The Museum of Arts and Design in Manhattan is preparing for the first global investigation into the phenomenon of clothing.
The term refers to the use of clothing as a medium of visual art. Even guest curator Alexandra Schwartz isn’t exactly sure where the “dress” came from. He first heard the term from the artist Saya Woolfalk, with whom he did a solo exhibition about 10 years ago. “She didn’t know exactly where it came from either. He uses it to talk about his work. When we were talking about a title for the [MAD] show, I asked her if it would be OK if we used her term. He said for sure, “Schwartz said.” It works well enough to describe this phenomenon. “
The use of Woolfalk’s dress to talk about hybrid identities and cultural differences was an inspiration for the exhibition, as was Schwartz’s previous experience as a junior curator at MoMA working on a Louise Bourgeois exhibition that incorporated the work that l artist had made with old clothes. “Then I started seeing many artists using clothes all over the place, in museums, at art fairs. It was not really theorized or historicized except for a few small exhibitions “.
“Garmenting: Costumes as Contemporary Art” will be on show from 12 March to 14 August at the museum. The works of 35 established and rising artists will be showcased, including some that will be shown for the first time in the United States. Everyone has made or altered clothing to create garments, sculptures, installations and performance art. In addition to Woolfalk, Mary Sibande, Zoe Buckman, Yinka Shonibare, Jeffrey Gibson, Nick Cave and Jacolby Satterwhite are among the artists who will be in the spotlight.
“Today artists think in all different terms, use all kinds of mediums and think across disciplines. I’m interested in this breaking of the boundaries between art and fashion, art and design. It is particularly relevant now because so many artists are looking at their personal and cultural histories and how they dress the figures in those, ”Schwartz said.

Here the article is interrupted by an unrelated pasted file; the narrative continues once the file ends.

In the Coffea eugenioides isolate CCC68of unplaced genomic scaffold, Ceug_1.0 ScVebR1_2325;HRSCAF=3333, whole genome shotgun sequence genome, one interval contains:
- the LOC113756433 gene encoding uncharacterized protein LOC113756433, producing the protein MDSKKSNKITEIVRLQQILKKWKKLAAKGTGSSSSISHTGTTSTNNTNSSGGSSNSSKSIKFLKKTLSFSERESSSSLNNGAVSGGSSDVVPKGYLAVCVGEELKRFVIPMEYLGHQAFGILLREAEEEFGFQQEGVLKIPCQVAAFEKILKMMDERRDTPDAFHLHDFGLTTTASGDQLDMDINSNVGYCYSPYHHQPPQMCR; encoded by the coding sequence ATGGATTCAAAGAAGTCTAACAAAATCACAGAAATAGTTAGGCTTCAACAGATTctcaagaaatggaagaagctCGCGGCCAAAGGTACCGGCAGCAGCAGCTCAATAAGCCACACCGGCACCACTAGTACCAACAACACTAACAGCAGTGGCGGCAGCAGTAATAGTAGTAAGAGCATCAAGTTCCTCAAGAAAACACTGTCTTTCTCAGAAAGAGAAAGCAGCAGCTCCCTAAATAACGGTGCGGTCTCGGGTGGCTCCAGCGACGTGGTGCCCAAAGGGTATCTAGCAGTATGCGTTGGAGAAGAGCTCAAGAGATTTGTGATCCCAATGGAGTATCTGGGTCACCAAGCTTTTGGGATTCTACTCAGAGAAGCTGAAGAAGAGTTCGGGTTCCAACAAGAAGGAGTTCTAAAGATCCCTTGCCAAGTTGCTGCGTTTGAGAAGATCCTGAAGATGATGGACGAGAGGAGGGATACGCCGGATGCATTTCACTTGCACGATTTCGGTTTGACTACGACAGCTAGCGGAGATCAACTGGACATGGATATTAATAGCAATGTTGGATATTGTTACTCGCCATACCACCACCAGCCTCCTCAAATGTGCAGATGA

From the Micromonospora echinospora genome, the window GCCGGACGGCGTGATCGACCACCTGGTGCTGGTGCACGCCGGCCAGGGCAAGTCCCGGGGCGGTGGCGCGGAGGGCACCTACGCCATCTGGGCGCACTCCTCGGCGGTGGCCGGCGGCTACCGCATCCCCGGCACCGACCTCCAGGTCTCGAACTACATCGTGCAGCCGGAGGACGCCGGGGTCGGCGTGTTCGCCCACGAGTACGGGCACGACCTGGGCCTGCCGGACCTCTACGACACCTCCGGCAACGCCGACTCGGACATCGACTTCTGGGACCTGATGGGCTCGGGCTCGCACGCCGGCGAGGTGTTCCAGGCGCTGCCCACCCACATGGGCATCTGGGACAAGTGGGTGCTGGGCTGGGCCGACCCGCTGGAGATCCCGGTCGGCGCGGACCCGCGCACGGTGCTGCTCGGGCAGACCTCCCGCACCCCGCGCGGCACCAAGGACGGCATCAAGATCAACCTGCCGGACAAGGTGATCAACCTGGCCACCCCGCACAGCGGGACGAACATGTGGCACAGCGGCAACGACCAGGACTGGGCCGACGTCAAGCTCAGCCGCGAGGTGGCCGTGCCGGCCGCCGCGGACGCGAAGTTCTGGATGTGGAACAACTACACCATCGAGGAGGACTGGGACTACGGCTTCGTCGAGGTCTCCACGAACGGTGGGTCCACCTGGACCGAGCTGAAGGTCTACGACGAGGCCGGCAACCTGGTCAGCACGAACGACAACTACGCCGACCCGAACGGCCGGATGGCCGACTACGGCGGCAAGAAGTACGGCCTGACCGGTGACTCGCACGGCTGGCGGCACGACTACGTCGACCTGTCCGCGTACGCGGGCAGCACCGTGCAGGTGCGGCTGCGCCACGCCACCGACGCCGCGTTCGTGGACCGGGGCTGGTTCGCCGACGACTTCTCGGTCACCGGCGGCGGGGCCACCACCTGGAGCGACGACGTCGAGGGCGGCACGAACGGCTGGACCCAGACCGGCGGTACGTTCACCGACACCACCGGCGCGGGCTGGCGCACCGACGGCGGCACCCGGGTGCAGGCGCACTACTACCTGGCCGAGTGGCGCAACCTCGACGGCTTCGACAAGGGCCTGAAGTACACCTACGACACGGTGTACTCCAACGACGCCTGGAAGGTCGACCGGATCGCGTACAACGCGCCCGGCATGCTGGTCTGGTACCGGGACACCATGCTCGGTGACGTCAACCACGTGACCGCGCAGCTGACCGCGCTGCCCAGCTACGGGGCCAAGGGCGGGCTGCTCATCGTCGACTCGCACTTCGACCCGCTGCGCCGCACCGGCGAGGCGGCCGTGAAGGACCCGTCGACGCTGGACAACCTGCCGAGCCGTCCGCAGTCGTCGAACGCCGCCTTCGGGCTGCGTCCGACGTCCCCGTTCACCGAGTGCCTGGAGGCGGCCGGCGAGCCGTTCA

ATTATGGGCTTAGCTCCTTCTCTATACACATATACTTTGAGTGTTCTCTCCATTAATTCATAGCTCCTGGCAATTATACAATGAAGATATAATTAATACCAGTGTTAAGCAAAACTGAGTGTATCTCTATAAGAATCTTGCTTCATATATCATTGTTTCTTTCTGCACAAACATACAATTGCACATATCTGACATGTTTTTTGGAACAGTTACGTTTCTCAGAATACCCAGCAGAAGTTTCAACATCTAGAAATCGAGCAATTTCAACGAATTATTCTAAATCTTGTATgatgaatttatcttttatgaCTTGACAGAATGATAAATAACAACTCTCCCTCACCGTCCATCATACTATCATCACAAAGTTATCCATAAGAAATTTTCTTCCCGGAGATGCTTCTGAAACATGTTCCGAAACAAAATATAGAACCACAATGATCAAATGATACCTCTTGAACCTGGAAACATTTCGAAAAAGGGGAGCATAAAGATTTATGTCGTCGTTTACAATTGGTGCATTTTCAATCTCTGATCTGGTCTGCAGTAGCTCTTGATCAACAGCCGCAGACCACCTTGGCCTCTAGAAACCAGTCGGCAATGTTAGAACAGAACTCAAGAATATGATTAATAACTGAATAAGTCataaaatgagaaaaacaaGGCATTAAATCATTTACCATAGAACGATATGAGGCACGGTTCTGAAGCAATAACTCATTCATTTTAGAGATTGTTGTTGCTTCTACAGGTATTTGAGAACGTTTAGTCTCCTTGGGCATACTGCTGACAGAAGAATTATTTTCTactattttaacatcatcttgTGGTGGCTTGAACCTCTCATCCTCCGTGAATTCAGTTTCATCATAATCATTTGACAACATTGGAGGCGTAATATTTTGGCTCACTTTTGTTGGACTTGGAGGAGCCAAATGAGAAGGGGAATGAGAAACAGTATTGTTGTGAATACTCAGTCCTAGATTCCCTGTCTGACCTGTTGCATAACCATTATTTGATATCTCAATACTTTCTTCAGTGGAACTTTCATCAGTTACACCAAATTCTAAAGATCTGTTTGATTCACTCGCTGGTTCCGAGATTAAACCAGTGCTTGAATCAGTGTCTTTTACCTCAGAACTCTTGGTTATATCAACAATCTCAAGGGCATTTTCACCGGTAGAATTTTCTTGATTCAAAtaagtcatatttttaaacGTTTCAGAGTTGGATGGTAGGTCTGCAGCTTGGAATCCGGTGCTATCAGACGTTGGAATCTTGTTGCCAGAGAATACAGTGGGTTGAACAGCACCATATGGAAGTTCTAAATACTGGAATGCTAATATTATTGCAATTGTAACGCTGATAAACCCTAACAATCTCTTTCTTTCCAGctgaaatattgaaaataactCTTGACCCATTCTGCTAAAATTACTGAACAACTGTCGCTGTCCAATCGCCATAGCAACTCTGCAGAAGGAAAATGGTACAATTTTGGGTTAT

The goal is to use clothing as a means of examining issues of subjectivity, identity and difference. The work will be presented in five themes: functionality, gender, activism, cultural difference and performance. Sibande’s life-size piece “Domba Dance” is a favorite of Schwartz. Another highlight is a hoodie covered in silk flowers, rhinestones, sequins and jewels by Devan Shimoyama which is a tribute to Trayvon Martin, the 17-year-old black teenager who wore a hoodie when he was shot to death. by George Zimmerman in 2012.
“Devan Shimoyama is a multiracial artist and he, like many people, was very upset by the murder of Trayvon Martin,” Schwartz said. “… Shimoyama took a hoodie found and the flowers, sequins and other embellishments refer to how there are these impromptu memorials that spring up all over the world, where people bring bouquets of flowers, candy, etc. He is using them and putting them together in this very moving and moving work. “
Recognizing how fashion exhibitions convey ever broader messages than clothing, art historian Schwartz said: “In art museums, at least, there is a sense that given what’s happening in the world, curators and other museum professionals really want to engage in this and help people process what is happening to create exhibits that people can relate to and touch their lives or make them look at their lives in a different way. Something that is An encouraging by-product of the pandemic was seeing how much people really need art and design and something bigger than themselves to make sense of what’s going on. “
Curators’ “greater urgency” to engage in bigger issues boils down to “trying to relate art to our daily lives and experiences, which right now include what is happening politically, suffering and isolation. caused by COVID-19 “and social justice problems, Schwartz said.
Well aware of the intersection of art and fashion and the plethora of collaborations between artists and stylists, Schwartz said: “Artists seek fashion and designers seek art. All of these disciplines are becoming much more intertwined than they have been recently. Even if there is a historical precedent for this too, of course “.
Schwartz wonders if the onslaught of collaborations will reach a breaking point. Questioning how much of this is a trend, he said: “Of course, there are commercial benefits that need to be reaped by all. In broader terms, art and fashion are so intimately intertwined and always have been ».
As interested as Schwartz is in the serious historical problems that clothing faces, she noted that online shopping and fashion provide a respite. “I am also very happy to have some relief and fun through fashion.”